Bookkeeping 101: What Is a General Ledger?

August 26, 2020
calculator and pencil on top of a spreadsheet

Running a successful business means staying in control of a hundred different variables at a time. You’re managing staff, trying to set your company apart, and making sure there’s money when you need it. 

Maintaining healthy cash flow is essential for the financial health of your business. You have to spend money to make money, so you need to keep track of where your money goes. 

Enter the habit of proper bookkeeping. When it comes to maintaining accurate financial records, one of the most critical tools you have is the general ledger.   

What Is a General Ledger?

The general ledger is the master record of every financial transaction you make as part of your business. Every time money changes hands, there should be a record of it here.

Central to the general ledger is the chart of accounts, which organizes together every one of the different accounts for your business. Wherever the money goes, you can keep track of it here. 

You’ll use a general ledger most often for double-entry bookkeeping, which means making two entries for every financial transaction you record. Each exchange affects two subsidiary ledgers in your chart. Every time you make a sale or a purchase, that transaction should be recorded as debit and credit.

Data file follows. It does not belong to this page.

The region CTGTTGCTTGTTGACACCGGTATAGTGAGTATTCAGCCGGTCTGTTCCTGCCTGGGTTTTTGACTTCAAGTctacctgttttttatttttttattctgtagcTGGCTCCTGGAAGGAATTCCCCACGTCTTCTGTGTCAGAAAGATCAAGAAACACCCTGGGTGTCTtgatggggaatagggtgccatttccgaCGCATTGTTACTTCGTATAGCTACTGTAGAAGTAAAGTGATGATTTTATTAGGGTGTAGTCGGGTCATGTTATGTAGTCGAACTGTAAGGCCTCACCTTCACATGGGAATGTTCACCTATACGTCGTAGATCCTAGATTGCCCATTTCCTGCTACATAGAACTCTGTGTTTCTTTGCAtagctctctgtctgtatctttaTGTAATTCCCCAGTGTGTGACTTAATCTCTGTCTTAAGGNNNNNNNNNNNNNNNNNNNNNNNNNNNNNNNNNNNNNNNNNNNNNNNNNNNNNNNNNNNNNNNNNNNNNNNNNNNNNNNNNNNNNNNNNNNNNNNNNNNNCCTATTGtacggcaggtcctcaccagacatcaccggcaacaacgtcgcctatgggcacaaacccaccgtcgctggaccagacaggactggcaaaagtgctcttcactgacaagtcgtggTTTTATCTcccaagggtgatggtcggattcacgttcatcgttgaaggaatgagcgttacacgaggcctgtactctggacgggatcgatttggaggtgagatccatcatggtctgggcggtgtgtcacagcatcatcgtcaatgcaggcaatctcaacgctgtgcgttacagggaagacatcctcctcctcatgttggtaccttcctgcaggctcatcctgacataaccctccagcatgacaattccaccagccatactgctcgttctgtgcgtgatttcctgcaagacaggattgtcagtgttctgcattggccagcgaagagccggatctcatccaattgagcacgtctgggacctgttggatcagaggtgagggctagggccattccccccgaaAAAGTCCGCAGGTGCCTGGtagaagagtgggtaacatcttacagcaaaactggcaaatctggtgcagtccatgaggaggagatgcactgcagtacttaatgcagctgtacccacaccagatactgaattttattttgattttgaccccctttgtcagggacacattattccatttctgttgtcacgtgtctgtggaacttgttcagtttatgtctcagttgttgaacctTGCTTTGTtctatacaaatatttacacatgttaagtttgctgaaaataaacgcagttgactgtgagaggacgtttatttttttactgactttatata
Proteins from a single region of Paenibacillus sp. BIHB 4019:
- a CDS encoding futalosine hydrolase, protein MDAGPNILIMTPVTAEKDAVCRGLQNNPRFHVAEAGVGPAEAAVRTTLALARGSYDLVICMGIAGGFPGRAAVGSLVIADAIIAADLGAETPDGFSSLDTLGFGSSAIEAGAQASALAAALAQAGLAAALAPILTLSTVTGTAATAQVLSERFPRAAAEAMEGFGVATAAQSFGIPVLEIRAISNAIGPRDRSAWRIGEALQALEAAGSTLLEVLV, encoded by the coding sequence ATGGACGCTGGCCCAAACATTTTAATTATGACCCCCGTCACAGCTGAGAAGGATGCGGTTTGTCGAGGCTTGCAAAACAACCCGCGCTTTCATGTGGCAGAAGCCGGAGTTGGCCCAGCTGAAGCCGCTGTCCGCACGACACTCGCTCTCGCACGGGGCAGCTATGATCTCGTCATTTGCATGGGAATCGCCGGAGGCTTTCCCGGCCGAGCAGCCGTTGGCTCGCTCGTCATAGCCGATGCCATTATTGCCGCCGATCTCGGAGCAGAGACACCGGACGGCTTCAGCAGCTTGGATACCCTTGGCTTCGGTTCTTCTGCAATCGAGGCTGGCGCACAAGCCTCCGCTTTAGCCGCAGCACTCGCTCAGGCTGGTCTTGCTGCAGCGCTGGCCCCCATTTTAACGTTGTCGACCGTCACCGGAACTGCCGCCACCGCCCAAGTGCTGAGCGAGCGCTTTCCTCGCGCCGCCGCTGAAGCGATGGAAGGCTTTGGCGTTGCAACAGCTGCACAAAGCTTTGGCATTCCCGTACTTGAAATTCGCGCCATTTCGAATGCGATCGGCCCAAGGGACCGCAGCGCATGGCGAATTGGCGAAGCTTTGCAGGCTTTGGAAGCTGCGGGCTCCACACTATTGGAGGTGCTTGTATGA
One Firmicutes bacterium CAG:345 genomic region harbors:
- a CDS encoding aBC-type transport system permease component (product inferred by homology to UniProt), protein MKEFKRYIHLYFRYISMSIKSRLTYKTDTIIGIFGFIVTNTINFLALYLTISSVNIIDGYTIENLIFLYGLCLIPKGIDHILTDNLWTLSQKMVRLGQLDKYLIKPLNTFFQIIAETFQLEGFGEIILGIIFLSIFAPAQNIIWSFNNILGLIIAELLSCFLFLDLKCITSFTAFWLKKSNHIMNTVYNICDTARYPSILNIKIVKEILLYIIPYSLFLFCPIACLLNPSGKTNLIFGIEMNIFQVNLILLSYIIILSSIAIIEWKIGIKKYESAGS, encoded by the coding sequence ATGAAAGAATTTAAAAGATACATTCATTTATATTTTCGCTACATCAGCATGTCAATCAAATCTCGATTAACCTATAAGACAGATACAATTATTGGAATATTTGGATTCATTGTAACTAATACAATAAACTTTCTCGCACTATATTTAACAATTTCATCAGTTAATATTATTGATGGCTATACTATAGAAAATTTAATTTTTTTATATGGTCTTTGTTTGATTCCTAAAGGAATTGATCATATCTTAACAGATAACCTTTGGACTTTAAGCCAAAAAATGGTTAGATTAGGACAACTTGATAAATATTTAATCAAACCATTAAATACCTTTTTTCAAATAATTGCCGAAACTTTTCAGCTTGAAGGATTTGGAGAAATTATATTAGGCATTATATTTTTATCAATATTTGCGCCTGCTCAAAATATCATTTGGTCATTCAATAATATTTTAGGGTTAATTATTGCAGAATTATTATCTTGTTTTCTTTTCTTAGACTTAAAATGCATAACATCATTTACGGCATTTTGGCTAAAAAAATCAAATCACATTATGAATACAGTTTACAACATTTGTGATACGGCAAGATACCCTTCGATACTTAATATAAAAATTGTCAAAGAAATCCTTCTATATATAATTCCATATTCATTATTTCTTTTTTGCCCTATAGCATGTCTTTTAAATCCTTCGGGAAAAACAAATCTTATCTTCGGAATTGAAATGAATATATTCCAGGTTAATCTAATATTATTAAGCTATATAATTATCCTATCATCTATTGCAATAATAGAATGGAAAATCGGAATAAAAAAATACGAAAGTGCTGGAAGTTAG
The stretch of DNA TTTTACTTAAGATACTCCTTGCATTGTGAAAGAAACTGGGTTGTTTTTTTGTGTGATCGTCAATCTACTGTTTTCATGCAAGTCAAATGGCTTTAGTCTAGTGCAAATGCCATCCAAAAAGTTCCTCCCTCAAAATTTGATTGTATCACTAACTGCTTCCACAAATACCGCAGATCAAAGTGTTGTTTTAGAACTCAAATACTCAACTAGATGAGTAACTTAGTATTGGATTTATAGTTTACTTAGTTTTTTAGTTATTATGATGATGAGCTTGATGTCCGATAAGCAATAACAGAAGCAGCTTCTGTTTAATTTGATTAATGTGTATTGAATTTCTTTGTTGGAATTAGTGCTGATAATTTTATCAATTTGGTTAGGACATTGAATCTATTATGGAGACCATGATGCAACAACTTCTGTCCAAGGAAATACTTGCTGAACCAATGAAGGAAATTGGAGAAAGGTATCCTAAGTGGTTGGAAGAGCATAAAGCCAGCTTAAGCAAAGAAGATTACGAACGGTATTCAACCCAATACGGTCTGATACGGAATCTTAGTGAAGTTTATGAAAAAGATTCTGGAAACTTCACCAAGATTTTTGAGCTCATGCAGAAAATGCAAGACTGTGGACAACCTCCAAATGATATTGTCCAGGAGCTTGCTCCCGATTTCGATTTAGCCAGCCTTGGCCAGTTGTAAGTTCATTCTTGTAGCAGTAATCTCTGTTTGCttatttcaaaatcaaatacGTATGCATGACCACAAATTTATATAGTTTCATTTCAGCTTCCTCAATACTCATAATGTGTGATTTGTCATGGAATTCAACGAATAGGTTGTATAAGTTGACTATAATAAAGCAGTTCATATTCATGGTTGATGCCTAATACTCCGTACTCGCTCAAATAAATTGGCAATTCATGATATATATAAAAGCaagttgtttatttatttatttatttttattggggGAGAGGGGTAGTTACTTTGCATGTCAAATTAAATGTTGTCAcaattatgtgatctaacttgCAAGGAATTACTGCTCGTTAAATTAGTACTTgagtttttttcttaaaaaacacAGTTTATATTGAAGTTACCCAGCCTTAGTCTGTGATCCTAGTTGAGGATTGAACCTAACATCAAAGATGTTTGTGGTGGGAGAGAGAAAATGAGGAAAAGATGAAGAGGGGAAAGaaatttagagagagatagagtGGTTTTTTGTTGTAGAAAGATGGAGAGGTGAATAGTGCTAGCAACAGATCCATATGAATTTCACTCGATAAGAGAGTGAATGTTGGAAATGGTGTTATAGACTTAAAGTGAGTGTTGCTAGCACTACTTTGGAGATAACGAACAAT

The recording you do for each transaction is called a journal entry. Because each entry you post to the ledger shows up in both debits and credits, it should be easy to balance the accounts and make sure everything adds up later. 

General ledgers used to be documented in physical records, but digital documents are becoming more common. You could find accounting software that works for you, or you might keep everything in a spreadsheet form. 

General Ledger or a Balance Sheet?

While you may hear some people use these two terms interchangeably, a general ledger and a balance sheet are not the same thing. 

One of the main differences between a general ledger and a balance sheet is the scope. The general ledger is the financial record for the entire life of the business. It should include everything, all the way back to the beginning. On the other hand, the balance sheet is a financial picture of your business at a given moment in time. 

You’ll use a balance sheet to show off your business’s current assets and liabilities to give someone a quick understanding of where your business is right now. The general ledger includes all of that information and more.   

Why is a General Ledger Important?

A general ledger is crucial for easy and effective bookkeeping for entrepreneurs because it keeps you coordinated and in control of your company’s finances. You need one place for it all to go so that you can get a sense of your financial health at a glance. 

This is important for your own decisions as a business owner about hiring, inventory purchases, growth planning, and more. But the general ledger is essential for reasons beyond your decision-making.